In Pierce County, American Lake is expecting a plant of 2,500, and Tanwax another 1,000. These trout will average 1 to 1.3 pounds. In Jefferson County, Anderson will be planted with 1,200 this month.

Moving down to the southwestern region hit up lakes like Battleground, 2,000 and Klineline, 2,000 in Clark County; Kress, 2,000 in Cowlitz County; Rowland, 2,000 in Klickitat County; Fort Borst Park, 2,000 and South Lewis County Park, 2,000 in Lewis County.

In Chelan County, Roses Lake – a popular ice-fishing spot later in the winter – got a whopping 15,624 on Nov. 20, and Sidley Lake in Okanogan County another ice-fishing locale got 3,000 on Nov. 7.

Fourth of July and Hatch lakes each received decent trout fry plants in 2016, and look for these trout to be in the catchable-size range this winter. Some Fourth of July trout are known to tape out at 20-plus inches, and is often iced over by early winter.

Lake Roosevelt above Grand Coulee Dam –a massive 130-mile reservoir – is another winter-time sleeper that is often overlooked. A net program generates 750,000 trout fry annually, and survival rate is superb with ample feed to help these trout grow fast.

For a comprehensive list of stocked lakes, go to WDFW website at http://wdfw.wa.gov/fishing/fall-into-fishing/. Weekly stocking reports can be found at http://wdfw.wa.gov/fishing/plants/weekly/.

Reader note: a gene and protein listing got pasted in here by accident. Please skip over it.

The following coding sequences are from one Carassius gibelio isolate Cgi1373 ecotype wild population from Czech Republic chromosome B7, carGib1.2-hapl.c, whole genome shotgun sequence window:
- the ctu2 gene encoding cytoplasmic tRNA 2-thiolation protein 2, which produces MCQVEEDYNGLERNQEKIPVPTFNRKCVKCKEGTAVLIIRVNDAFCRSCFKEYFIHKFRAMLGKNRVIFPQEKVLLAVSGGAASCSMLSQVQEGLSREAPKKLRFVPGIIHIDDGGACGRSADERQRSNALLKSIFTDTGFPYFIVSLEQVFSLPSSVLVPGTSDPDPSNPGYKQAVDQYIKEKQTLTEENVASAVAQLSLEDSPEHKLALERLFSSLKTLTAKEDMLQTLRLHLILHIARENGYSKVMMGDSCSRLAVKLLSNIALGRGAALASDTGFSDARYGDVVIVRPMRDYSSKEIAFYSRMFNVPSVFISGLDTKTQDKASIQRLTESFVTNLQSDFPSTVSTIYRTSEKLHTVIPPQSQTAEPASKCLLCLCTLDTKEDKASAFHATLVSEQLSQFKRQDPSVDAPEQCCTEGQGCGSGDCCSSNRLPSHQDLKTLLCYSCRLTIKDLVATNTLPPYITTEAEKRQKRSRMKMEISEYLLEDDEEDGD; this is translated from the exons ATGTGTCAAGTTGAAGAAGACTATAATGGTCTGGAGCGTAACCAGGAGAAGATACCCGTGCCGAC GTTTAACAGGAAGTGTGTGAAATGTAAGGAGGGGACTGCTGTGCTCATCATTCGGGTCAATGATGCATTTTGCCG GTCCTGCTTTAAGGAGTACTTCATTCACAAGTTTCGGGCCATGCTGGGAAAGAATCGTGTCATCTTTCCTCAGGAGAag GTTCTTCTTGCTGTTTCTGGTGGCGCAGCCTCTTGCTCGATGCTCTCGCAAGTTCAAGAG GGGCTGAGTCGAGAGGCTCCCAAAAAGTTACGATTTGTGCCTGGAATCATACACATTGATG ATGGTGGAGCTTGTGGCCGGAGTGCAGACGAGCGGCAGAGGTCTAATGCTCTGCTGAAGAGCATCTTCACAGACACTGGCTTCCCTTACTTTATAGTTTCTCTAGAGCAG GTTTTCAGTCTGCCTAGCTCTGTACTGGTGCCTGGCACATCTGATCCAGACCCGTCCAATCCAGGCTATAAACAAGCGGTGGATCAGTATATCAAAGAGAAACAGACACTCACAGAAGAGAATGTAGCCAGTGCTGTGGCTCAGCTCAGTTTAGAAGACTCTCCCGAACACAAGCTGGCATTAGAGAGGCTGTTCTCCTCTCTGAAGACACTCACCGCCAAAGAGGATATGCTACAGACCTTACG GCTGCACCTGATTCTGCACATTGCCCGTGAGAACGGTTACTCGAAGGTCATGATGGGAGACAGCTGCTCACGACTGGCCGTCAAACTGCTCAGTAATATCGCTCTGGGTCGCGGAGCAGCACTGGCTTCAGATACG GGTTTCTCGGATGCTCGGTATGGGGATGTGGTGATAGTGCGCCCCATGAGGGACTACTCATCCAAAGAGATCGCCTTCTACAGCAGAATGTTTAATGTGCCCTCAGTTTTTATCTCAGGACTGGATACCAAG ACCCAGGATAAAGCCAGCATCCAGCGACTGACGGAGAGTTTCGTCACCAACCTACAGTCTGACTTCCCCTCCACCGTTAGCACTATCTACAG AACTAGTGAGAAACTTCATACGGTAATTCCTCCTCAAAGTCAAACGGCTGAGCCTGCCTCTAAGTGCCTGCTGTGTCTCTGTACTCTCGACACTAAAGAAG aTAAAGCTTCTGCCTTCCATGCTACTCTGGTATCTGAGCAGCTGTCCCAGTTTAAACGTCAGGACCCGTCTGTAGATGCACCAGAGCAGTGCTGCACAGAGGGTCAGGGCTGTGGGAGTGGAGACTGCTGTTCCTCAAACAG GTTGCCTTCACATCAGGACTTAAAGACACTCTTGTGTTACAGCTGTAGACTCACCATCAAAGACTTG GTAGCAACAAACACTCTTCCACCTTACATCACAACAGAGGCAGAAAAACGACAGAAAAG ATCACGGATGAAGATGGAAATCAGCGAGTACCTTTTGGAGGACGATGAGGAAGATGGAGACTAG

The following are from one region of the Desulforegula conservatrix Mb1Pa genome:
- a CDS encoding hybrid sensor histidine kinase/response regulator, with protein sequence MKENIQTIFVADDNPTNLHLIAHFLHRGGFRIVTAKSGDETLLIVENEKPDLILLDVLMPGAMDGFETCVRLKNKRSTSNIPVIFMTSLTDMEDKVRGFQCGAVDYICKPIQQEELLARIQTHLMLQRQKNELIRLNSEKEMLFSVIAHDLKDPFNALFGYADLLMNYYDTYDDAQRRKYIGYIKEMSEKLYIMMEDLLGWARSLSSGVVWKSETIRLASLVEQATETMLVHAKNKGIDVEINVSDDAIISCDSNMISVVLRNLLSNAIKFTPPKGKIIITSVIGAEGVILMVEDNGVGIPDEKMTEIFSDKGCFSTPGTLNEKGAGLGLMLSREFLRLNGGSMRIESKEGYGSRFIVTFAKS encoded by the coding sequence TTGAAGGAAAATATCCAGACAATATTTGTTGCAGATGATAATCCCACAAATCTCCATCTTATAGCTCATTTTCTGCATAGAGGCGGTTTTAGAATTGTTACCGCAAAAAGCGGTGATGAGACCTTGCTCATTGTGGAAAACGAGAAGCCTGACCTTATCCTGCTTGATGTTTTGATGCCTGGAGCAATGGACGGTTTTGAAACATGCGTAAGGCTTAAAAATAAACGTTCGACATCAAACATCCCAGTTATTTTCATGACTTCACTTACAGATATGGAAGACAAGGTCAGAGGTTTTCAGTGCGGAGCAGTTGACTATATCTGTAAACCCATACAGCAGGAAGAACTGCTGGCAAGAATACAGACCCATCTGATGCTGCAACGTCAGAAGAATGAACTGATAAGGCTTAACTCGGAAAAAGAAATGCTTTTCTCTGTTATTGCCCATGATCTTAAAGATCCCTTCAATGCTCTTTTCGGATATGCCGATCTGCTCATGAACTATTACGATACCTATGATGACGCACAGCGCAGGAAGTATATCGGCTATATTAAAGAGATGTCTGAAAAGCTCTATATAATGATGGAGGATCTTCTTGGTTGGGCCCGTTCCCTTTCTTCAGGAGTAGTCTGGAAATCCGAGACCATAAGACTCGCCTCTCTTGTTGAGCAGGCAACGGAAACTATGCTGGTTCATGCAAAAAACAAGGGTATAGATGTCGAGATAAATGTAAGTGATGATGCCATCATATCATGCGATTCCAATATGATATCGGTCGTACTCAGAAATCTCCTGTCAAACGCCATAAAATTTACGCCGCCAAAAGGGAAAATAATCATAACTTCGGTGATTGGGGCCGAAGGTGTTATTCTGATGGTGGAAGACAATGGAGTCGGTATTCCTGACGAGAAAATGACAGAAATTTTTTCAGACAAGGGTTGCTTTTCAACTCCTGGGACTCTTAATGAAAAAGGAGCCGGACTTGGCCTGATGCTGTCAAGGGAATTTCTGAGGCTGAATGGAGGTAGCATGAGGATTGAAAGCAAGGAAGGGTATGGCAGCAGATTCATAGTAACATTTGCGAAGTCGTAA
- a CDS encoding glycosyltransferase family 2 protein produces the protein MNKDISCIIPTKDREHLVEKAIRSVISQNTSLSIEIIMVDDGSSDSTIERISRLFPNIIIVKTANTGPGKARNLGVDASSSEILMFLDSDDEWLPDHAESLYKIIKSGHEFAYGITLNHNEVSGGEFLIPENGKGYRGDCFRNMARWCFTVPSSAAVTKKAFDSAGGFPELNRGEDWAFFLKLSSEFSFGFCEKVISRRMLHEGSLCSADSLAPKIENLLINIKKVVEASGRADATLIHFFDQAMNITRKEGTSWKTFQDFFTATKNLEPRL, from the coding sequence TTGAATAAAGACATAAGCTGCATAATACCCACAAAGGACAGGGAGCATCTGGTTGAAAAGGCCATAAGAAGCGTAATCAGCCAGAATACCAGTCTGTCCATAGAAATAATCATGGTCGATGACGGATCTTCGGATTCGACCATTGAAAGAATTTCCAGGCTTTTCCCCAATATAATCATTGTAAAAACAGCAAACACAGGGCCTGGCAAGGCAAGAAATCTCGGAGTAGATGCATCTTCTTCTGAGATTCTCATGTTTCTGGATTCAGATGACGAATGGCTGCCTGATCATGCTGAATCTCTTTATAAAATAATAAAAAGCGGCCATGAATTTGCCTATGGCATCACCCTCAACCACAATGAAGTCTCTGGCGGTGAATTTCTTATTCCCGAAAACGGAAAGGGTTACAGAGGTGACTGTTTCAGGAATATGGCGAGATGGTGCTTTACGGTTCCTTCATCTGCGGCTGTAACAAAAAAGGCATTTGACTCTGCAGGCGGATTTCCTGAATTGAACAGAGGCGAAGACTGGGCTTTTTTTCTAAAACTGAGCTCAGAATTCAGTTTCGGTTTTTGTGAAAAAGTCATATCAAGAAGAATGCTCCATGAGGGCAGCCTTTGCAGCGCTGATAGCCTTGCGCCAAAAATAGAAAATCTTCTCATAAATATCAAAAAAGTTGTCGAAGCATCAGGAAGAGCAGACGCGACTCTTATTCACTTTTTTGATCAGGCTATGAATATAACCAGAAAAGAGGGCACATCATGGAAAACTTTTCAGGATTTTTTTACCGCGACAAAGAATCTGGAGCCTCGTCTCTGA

Tengu Blackmouth Derby has new season leader

Here are the Tengu Blackmouth Derby results in Elliott Bay from Sunday that showed 15 members caught three blackmouth.

The weekly winner and now the largest fish of the season after three Sundays is Guy Mamiya who caught a 9 pound, 15 ounce hatchery chinook off Salty’s Restaurant late in the morning.

Guy Mamiya holds up the largest hatchery chinook caught in the Tengu Blackmouth Derby so far this season. The derby is held every Sunday through Dec. 31.

Second place was Justin Wong with a 5-12 caught off the Elliott Bay Marina; and third went to John Mirante with a 4-10 he caught off the west waterway.

“We ran into some bait and a lot of shakers off Red Stack all morning,” said Doug Hanada, Tengu Derby president. “My nephew caught a 20-inch, 21-inch and a 21.5-inch blackmouth there. (we) used up about

eight dozen bait for three of us. No action or markings off Duwamish Head.”

The long-standing Tengu Blackmouth Derby started on Nov. 5 and Nov. 13 (Nov. 19 was cancelled due to rough weather), and is hosted every Sunday through Dec. 31.